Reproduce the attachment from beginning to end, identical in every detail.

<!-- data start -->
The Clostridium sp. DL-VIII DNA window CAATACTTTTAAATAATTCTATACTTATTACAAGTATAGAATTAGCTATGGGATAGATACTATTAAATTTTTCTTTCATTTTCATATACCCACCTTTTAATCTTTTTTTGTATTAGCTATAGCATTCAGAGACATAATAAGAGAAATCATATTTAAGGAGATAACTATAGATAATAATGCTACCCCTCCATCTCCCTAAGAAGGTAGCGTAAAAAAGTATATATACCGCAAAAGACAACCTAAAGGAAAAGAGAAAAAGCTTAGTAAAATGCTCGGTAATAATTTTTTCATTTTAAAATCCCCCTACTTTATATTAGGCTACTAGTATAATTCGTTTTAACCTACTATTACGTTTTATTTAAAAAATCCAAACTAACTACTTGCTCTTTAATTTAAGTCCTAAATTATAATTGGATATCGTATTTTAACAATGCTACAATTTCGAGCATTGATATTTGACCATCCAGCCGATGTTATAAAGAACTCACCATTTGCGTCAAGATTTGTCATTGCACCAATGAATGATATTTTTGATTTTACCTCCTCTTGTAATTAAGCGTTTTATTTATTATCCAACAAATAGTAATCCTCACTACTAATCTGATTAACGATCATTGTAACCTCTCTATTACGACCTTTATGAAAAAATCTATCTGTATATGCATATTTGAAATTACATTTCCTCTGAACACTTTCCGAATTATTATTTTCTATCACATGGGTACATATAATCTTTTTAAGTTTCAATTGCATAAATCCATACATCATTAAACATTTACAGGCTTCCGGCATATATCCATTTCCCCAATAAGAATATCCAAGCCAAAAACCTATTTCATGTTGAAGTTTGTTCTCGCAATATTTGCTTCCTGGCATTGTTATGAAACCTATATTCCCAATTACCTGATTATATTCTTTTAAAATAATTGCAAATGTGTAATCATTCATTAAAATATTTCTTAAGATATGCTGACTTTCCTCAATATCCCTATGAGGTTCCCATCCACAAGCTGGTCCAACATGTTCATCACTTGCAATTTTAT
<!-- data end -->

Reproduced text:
The Clostridium sp. DL-VIII DNA window CAATACTTTTAAATAATTCTATACTTATTACAAGTATAGAATTAGCTATGGGATAGATACTATTAAATTTTTCTTTCATTTTCATATACCCACCTTTTAATCTTTTTTTGTATTAGCTATAGCATTCAGAGACATAATAAGAGAAATCATATTTAAGGAGATAACTATAGATAATAATGCTACCCCTCCATCTCCCTAAGAAGGTAGCGTAAAAAAGTATATATACCGCAAAAGACAACCTAAAGGAAAAGAGAAAAAGCTTAGTAAAATGCTCGGTAATAATTTTTTCATTTTAAAATCCCCCTACTTTATATTAGGCTACTAGTATAATTCGTTTTAACCTACTATTACGTTTTATTTAAAAAATCCAAACTAACTACTTGCTCTTTAATTTAAGTCCTAAATTATAATTGGATATCGTATTTTAACAATGCTACAATTTCGAGCATTGATATTTGACCATCCAGCCGATGTTATAAAGAACTCACCATTTGCGTCAAGATTTGTCATTGCACCAATGAATGATATTTTTGATTTTACCTCCTCTTGTAATTAAGCGTTTTATTTATTATCCAACAAATAGTAATCCTCACTACTAATCTGATTAACGATCATTGTAACCTCTCTATTACGACCTTTATGAAAAAATCTATCTGTATATGCATATTTGAAATTACATTTCCTCTGAACACTTTCCGAATTATTATTTTCTATCACATGGGTACATATAATCTTTTTAAGTTTCAATTGCATAAATCCATACATCATTAAACATTTACAGGCTTCCGGCATATATCCATTTCCCCAATAAGAATATCCAAGCCAAAAACCTATTTCATGTTGAAGTTTGTTCTCGCAATATTTGCTTCCTGGCATTGTTATGAAACCTATATTCCCAATTACCTGATTATATTCTTTTAAAATAATTGCAAATGTGTAATCATTCATTAAAATATTTCTTAAGATATGCTGACTTTCCTCAATATCCCTATGAGGTTCCCATCCACAAGCTGGTCCAACATGTTCATCACTTGCAATTTTAT